Some people come to see me to file a bankruptcy, and are operating or have operated a small business. If they are going out of business or have gone out of business, usually it is best to file a Chapter 7 bankruptcy, and seek a discharge of all the debts, a fresh start. Of course not all debts can be discharged; it's best to pay such "non-dischargeable" debts before a bankruptcy is filed if possible.
Otherwise, the owners of the business may have to pay such debts later, from income that they earn after the filing of the bankruptcy. Examples of such debts are sales taxes, payroll or so-called "trust fund" taxes, and certain other debts. But if you have a small business that you want or need to continue to operate, it can be a problem if there is significant "equity" or value in the business.
I was at a Meeting of Creditors yesterday, for a nice young couple that had to file Chapter 7. They had a small service business, that made them some good income, but it had few assets. The Chapter 7 Trustee had no problem with "abandoning" the business. Of course it helped that in addition to having few assets, the business was an LLC, and had it's own debts, which exceeded the value of its assets.
In other cases, it can be a problem. If you have a small business which has little or no debt, and say, has equipment, furniture and/or fixtures of a value of $10,000 or more, a Chapter 7 Trustee may want to liquidate or sell the assets, to raise money to pay your creditors, even if it puts you out of business. In such a case, you may need to file Chapter 13 (or Chapter 11) to keep your business, because otherwise the Chapter 7 Trustee will effectively shut you down.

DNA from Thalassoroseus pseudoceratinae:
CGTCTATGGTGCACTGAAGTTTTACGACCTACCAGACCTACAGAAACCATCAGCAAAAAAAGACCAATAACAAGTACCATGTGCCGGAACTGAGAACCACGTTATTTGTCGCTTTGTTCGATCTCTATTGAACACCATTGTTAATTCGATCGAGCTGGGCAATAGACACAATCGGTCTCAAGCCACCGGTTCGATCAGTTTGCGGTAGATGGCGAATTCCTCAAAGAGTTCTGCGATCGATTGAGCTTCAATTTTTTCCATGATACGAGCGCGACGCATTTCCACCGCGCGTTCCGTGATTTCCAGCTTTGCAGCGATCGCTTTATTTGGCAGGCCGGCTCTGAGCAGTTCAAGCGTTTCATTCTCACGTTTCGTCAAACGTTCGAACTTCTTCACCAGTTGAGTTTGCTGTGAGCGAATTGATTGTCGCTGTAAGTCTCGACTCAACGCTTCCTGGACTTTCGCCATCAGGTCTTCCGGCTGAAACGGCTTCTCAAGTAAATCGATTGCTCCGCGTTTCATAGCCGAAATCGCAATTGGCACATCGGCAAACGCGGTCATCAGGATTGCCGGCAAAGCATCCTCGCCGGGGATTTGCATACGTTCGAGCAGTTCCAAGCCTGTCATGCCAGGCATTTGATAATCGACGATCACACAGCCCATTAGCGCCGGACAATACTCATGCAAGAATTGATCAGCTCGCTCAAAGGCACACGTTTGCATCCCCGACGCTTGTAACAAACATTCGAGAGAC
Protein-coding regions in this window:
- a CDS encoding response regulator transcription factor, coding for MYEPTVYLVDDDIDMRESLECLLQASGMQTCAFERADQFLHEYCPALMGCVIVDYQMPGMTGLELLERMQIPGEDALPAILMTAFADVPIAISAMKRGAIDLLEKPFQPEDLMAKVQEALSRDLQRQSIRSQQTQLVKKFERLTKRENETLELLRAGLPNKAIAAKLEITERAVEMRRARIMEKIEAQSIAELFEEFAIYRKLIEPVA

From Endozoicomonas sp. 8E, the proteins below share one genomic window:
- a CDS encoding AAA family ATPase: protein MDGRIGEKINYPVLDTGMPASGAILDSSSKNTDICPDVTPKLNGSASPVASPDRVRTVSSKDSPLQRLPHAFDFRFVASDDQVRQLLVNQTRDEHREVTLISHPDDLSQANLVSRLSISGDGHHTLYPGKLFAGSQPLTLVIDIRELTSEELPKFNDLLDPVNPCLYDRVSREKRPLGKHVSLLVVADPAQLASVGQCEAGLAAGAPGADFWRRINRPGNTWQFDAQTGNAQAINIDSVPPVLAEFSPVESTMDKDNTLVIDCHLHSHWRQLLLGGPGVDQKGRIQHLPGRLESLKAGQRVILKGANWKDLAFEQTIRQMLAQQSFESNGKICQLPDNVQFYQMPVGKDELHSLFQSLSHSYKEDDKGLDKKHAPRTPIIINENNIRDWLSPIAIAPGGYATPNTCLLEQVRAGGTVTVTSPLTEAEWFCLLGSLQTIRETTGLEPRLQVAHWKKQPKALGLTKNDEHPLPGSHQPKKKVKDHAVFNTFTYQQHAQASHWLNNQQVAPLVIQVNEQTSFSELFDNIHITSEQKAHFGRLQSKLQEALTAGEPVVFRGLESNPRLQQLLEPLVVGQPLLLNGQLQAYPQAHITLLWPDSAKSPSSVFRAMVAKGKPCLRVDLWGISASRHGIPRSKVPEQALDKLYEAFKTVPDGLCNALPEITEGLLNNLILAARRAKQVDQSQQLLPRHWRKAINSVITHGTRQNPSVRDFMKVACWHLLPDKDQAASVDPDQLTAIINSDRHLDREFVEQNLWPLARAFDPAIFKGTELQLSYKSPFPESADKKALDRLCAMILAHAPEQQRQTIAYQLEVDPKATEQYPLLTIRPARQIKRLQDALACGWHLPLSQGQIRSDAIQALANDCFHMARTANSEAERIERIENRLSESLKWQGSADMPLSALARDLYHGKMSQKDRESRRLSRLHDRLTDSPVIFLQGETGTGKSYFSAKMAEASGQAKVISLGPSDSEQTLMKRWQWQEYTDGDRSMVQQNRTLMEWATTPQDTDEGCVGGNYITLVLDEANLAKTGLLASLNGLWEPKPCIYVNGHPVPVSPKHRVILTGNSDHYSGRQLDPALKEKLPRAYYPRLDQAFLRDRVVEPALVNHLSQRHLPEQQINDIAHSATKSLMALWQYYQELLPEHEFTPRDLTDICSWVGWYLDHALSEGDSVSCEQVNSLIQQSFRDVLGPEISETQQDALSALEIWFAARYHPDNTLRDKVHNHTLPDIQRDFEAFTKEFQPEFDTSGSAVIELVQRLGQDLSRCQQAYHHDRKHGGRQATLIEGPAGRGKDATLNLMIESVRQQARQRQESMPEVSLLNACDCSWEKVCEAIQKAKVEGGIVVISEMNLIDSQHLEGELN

But if your business is a "sole proprietorship" or "d/b/a," at least in Texas it is usually possible to claim the assets of the business as exempt, so that they do not have to be turned over to the trustee, at least if they are equipment or vehicles. If the business assets are primarily inventory or accounts receivable, then you may be back to filing Chapter 13 or other reorganization case.
It really is quite fact dependent, and you should review your particular situation with an experienced bankruptcy lawyer. If you are a resident of the Houston metro area, I offer a free consultation to discuss your situation. Call my office at 713-772-8037 to make an appointment or you can make an appointment.